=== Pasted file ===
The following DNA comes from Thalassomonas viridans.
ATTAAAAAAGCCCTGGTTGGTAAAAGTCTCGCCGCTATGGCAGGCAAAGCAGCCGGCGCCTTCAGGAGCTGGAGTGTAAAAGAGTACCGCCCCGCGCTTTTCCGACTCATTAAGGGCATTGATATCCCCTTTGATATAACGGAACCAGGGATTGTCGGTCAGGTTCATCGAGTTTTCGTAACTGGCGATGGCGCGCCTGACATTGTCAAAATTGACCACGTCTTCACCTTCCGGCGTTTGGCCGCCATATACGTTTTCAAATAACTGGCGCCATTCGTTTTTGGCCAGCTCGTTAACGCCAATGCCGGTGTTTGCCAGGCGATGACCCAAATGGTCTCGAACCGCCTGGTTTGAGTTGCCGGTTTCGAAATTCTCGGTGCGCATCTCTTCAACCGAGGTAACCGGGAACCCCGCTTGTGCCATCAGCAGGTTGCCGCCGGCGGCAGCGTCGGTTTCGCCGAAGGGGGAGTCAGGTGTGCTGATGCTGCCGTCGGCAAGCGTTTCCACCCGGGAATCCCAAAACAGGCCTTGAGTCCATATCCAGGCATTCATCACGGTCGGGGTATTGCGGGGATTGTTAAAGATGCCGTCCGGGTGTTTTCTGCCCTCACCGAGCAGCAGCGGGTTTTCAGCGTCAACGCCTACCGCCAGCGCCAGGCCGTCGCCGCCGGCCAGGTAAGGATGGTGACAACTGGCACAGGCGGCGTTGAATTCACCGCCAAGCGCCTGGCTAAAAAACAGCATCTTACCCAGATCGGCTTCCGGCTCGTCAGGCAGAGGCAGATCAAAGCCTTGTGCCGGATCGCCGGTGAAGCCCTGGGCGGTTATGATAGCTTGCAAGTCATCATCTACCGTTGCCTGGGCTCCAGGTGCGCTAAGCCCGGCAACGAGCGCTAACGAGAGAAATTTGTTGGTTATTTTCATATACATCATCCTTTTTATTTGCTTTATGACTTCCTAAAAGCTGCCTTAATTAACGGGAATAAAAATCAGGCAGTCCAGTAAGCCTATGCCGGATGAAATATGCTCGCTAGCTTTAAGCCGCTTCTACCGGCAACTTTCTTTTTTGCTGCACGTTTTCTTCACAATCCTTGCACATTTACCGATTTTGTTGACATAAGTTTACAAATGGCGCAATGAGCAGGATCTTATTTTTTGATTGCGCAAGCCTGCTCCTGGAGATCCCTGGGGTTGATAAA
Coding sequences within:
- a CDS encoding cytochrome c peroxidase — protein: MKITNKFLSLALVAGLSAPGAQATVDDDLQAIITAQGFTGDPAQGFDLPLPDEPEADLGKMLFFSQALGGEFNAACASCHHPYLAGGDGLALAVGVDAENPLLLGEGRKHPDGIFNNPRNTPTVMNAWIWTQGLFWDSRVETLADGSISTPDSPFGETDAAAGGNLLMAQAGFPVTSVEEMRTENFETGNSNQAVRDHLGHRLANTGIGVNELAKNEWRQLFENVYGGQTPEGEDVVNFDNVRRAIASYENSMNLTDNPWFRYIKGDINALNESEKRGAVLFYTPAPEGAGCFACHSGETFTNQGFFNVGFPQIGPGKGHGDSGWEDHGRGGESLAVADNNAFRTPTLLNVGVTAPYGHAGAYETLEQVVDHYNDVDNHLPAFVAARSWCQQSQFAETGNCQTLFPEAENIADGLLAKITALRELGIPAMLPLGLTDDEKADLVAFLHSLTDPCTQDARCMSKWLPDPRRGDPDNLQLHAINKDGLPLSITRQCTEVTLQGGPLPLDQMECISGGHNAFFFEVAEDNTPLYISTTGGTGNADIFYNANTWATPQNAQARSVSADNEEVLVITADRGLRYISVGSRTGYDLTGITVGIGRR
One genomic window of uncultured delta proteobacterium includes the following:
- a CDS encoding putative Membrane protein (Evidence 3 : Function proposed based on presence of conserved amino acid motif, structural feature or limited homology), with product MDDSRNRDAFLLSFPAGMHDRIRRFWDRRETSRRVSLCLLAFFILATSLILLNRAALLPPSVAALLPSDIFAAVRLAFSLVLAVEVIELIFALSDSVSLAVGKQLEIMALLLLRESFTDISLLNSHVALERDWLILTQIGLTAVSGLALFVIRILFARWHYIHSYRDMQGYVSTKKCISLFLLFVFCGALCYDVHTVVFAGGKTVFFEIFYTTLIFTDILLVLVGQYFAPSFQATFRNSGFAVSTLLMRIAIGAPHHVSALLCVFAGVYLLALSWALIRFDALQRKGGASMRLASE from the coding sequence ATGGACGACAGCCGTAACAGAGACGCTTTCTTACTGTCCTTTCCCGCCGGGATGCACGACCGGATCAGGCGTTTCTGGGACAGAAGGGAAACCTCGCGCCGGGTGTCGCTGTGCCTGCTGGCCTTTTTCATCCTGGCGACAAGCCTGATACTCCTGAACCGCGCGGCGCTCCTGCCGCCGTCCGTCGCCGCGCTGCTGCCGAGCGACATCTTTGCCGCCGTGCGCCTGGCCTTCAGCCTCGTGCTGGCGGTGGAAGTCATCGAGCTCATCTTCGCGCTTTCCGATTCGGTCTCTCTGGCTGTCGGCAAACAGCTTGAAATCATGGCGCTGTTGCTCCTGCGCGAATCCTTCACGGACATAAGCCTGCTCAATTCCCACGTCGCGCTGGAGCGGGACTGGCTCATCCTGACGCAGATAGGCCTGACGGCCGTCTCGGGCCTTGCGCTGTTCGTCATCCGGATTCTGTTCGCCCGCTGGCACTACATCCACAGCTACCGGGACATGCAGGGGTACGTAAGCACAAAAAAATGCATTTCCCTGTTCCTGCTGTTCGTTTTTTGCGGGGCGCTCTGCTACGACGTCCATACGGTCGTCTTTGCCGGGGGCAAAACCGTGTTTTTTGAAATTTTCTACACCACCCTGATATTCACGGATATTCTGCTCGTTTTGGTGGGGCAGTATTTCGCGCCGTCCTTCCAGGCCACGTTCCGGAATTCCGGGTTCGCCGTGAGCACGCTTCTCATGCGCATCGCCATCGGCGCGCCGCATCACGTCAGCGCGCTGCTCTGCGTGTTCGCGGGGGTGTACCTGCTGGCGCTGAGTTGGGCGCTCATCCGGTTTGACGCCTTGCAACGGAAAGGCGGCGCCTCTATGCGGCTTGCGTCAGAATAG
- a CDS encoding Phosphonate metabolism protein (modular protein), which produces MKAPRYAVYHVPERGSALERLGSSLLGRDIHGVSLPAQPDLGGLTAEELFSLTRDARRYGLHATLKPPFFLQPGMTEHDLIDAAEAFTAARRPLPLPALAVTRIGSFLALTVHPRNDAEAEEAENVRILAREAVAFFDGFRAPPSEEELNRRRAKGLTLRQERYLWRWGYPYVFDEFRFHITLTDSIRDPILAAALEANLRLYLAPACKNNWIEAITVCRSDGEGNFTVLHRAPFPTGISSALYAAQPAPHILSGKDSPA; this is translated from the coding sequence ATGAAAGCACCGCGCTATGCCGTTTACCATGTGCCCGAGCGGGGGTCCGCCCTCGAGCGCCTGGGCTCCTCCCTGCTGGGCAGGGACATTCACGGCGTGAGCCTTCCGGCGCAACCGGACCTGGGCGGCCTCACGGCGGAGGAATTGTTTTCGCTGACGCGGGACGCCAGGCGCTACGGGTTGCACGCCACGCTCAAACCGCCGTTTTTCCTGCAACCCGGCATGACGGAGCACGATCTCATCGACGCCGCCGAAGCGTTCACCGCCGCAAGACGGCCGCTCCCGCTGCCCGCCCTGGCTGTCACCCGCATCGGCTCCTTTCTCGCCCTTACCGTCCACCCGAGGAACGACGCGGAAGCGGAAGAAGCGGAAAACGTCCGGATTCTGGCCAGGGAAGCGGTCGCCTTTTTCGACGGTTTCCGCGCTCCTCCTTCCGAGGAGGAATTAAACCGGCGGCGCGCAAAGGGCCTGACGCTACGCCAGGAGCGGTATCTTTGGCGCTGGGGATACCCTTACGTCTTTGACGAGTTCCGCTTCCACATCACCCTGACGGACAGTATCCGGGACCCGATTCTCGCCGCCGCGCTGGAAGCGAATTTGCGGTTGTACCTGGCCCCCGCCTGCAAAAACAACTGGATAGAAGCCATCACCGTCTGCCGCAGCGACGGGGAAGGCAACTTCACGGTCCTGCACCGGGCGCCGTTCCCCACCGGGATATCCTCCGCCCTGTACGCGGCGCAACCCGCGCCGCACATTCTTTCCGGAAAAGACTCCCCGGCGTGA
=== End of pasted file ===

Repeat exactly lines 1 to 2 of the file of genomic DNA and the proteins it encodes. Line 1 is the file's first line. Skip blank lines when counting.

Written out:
The following DNA comes from Thalassomonas viridans.
ATTAAAAAAGCCCTGGTTGGTAAAAGTCTCGCCGCTATGGCAGGCAAAGCAGCCGGCGCCTTCAGGAGCTGGAGTGTAAAAGAGTACCGCCCCGCGCTTTTCCGACTCATTAAGGGCATTGATATCCCCTTTGATATAACGGAACCAGGGATTGTCGGTCAGGTTCATCGAGTTTTCGTAACTGGCGATGGCGCGCCTGACATTGTCAAAATTGACCACGTCTTCACCTTCCGGCGTTTGGCCGCCATATACGTTTTCAAATAACTGGCGCCATTCGTTTTTGGCCAGCTCGTTAACGCCAATGCCGGTGTTTGCCAGGCGATGACCCAAATGGTCTCGAACCGCCTGGTTTGAGTTGCCGGTTTCGAAATTCTCGGTGCGCATCTCTTCAACCGAGGTAACCGGGAACCCCGCTTGTGCCATCAGCAGGTTGCCGCCGGCGGCAGCGTCGGTTTCGCCGAAGGGGGAGTCAGGTGTGCTGATGCTGCCGTCGGCAAGCGTTTCCACCCGGGAATCCCAAAACAGGCCTTGAGTCCATATCCAGGCATTCATCACGGTCGGGGTATTGCGGGGATTGTTAAAGATGCCGTCCGGGTGTTTTCTGCCCTCACCGAGCAGCAGCGGGTTTTCAGCGTCAACGCCTACCGCCAGCGCCAGGCCGTCGCCGCCGGCCAGGTAAGGATGGTGACAACTGGCACAGGCGGCGTTGAATTCACCGCCAAGCGCCTGGCTAAAAAACAGCATCTTACCCAGATCGGCTTCCGGCTCGTCAGGCAGAGGCAGATCAAAGCCTTGTGCCGGATCGCCGGTGAAGCCCTGGGCGGTTATGATAGCTTGCAAGTCATCATCTACCGTTGCCTGGGCTCCAGGTGCGCTAAGCCCGGCAACGAGCGCTAACGAGAGAAATTTGTTGGTTATTTTCATATACATCATCCTTTTTATTTGCTTTATGACTTCCTAAAAGCTGCCTTAATTAACGGGAATAAAAATCAGGCAGTCCAGTAAGCCTATGCCGGATGAAATATGCTCGCTAGCTTTAAGCCGCTTCTACCGGCAACTTTCTTTTTTGCTGCACGTTTTCTTCACAATCCTTGCACATTTACCGATTTTGTTGACATAAGTTTACAAATGGCGCAATGAGCAGGATCTTATTTTTTGATTGCGCAAGCCTGCTCCTGGAGATCCCTGGGGTTGATAAA